By Eugenie Samuel Reich

A tortured, volcanic wasteland, baked by a runaway greenhouse effect, the surface of Venus has clearly had an unpleasant history. But just how unpleasant has become the subject of renewed debate among planetary scientists trying to understand the planet's enigmatic topography.

Ever since NASA's Magellan spacecraft radar-mapped Venus twenty years ago, researchers have been struck by the relative sparseness and random distribution of its impact craters. The pattern, completely unlike that found on other terrestrial planets, suggests a surface that is uniformly young. A leading theory advanced to explain this is 'catastrophic resurfacing', the idea that between 300 million and 1 billion years ago, volcanoes covered most of the surface of Venus with molten flows and buried or destroyed any craters that existed then. Since that time--or so the story goes--Venus has been quiescent, its unchanging surface altered only by the random impacts of occasional asteroids.

But new research, some of which is due to be discussed at the 2010 VEXAG International Workshop in Madison, Wisconsin, this week, is refining this picture of Venus. One line of evidence emerged earlier this year, with the publication of thermal emission data from the European Space Agency's Venus Express spacecraft in Science. Those data showed increased infrared radiation coming from several volcanic regions and was interpreted by a NASA-funded team as evidence that the rocks there formed from lava flows within the past million years--recently, on a geological timescale.

Fred Taylor, an atmospheric physicist at the University of Oxford who is part of the Venus Express team, says that the catastrophic resurfacing hypothesis can be adapted to the discovery of active volcanism, as it was never necessary to assume that the planet has been utterly dead since the resurfacing event. But the picture is under direct attack from other quarters. Vicki Hansen, a structural geologist at the University of Minnesota, Duluth, says that Monte Carlo simulations by her former master's student, Emily Bjonnes, show that the destruction of ancient craters could have occurred gradually. Rather than catastrophic resurfacing that would take as little as 10 million years, Venus may have had gradual turnover of a thin crust stirred by mantle plumes or asteroid collisions that renewed the surface 1 percent at a time over billions of years. "The data [are] pointing in that direction," says Hansen, who will present her results next week at the VEXAG conference.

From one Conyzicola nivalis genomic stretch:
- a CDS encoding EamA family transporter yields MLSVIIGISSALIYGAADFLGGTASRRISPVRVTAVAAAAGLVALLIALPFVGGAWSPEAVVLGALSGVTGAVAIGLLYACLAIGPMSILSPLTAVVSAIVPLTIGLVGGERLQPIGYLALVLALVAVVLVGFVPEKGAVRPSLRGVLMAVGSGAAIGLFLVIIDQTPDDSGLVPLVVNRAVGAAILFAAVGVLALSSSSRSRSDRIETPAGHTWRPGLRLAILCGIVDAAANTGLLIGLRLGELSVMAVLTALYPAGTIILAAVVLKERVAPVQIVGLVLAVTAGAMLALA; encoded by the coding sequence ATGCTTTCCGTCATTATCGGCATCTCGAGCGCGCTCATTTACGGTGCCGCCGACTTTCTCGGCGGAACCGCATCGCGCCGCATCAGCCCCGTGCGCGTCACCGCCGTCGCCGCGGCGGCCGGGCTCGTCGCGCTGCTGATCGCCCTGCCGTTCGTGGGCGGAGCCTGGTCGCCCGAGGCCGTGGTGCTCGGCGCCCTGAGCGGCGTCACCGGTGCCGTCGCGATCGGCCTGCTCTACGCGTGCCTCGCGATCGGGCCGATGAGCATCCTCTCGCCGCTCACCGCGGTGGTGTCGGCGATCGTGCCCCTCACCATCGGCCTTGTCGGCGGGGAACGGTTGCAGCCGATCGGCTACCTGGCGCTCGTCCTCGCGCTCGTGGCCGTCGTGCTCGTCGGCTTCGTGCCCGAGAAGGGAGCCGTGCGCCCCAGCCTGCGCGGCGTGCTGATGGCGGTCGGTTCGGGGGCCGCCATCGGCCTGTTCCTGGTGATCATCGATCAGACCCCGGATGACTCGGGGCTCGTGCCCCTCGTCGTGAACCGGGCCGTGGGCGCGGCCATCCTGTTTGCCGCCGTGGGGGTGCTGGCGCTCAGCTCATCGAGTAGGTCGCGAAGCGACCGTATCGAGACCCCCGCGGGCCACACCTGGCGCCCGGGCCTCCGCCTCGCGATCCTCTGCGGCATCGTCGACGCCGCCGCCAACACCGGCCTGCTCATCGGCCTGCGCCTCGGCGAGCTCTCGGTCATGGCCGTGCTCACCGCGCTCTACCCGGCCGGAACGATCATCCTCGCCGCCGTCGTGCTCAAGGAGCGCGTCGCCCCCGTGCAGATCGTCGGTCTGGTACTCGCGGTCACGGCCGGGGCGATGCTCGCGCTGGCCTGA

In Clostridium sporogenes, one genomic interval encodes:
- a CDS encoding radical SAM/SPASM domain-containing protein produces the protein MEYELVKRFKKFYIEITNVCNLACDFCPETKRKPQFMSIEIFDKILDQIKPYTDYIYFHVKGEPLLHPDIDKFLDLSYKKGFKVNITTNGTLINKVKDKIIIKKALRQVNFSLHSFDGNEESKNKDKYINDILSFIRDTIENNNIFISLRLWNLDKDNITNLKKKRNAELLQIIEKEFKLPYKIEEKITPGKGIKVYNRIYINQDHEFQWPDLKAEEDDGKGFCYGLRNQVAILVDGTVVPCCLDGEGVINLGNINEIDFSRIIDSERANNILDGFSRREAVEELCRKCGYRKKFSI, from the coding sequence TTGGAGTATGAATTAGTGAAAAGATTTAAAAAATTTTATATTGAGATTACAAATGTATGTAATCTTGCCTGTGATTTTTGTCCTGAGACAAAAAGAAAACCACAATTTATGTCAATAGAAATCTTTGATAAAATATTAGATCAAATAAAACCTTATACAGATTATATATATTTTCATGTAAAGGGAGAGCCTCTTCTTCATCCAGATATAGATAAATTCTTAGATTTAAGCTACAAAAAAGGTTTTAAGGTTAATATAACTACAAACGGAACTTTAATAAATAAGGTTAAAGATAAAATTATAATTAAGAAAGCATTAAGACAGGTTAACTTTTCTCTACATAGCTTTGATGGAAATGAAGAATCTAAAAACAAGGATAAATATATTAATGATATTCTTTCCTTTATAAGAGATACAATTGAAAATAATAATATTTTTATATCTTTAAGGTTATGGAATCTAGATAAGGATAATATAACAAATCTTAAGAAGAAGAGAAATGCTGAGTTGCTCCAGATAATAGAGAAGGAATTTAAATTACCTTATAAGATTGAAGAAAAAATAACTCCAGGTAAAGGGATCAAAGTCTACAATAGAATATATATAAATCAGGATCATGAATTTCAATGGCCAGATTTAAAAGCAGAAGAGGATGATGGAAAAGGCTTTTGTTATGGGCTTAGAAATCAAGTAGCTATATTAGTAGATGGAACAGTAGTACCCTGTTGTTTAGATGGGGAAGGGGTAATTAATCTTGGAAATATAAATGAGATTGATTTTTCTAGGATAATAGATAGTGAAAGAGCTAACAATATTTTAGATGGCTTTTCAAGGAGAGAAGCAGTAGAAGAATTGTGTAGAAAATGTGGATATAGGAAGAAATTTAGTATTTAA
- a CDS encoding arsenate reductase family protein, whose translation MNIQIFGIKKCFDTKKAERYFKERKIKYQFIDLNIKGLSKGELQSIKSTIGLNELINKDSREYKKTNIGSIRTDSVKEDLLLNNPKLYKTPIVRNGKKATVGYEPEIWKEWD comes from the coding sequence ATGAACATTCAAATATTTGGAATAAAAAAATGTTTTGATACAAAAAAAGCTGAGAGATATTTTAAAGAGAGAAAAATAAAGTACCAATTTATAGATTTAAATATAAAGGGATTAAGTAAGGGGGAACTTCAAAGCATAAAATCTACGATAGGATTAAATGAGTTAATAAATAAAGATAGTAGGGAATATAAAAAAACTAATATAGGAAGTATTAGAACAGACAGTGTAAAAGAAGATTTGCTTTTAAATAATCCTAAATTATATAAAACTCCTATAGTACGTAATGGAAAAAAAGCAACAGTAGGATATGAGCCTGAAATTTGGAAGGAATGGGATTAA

She points to work by Robert Herrick of the University of Alaska Fairbanks, showing that most of Venus's craters show signs of modification from lava flows after their formation, suggesting that gradual processes have been at work. "I think the idea of a short catastrophe is incorrect," agrees Herrick, adding that he leans towards the picture of Venus as a more "normal" planet, with episodes of volcanism wiping out craters over a long time period.

Under a cloud

David Grinspoon, part of the Venus Express team and a curator of astrobiology at the Denver Museum of Nature & Science in Colorado, says that the hypothesis that Venus was catastrophically resurfaced was never meant to represent the entire story of Venus. "I think it's a straw man to say we're overturning this," he says; "the idea has evolved but most scientists would still say that the processes that are occurring now are not those that were occurring in the past."

Herrick says that Venus is understudied compared to Mars, the Moon and even Mercury. It's been harder to map than Mars because of its 25-kilometre-thick cloud layer, while its apparent inhospitability to life has made it less of an attractive research target. Suzanne Smrekar of the Jet Propulsion Laboratory in Pasadena, California, the first author of the Science paper, says that as we begin to find Earth-like planets in other solar systems, some of which may turn out to be similar to Venus, it's becoming urgent to understand why the planet took such a different path from the Earth in its evolution. "Venus is [almost] the same size as Earth, with the same density and composition. Why did the two planets evolve so differently?" she asks.

Taylor says that the high levels of sulphur dioxide in the venusian upper atmosphere are also almost certainly due to recent volcanic eruptions. At the conference this week, he intends to suggest that bands seen by Venus Express in the lowest layer of cloud, about 45 km above the surface, could be volcanic ash, a striking signature that future balloon missions could confirm. "This year there have been long discussions about how important volcanoes are for climate," he says, "I conclude that they make a major contribution." Over the next few billion years, Taylor says, Venus's volcanism will subside, and the planet will begin to lose much of its heavy atmosphere, leading to a lower surface temperature more like that of Earth.

Aside from Venus Express, the Japanese orbiter Akatsuki is expected to arrive at Venus this December. The next generation of missions is still in the proposal stages. It includes the European Venus Explorer (EVE), which would be launched in the 2016-2018 time frame and would include a balloon to float in the atmosphere, a probe that would descend to the surface, and an orbiter; and the Venera-D mission by Russia, to launch in 2016, which could include a lander.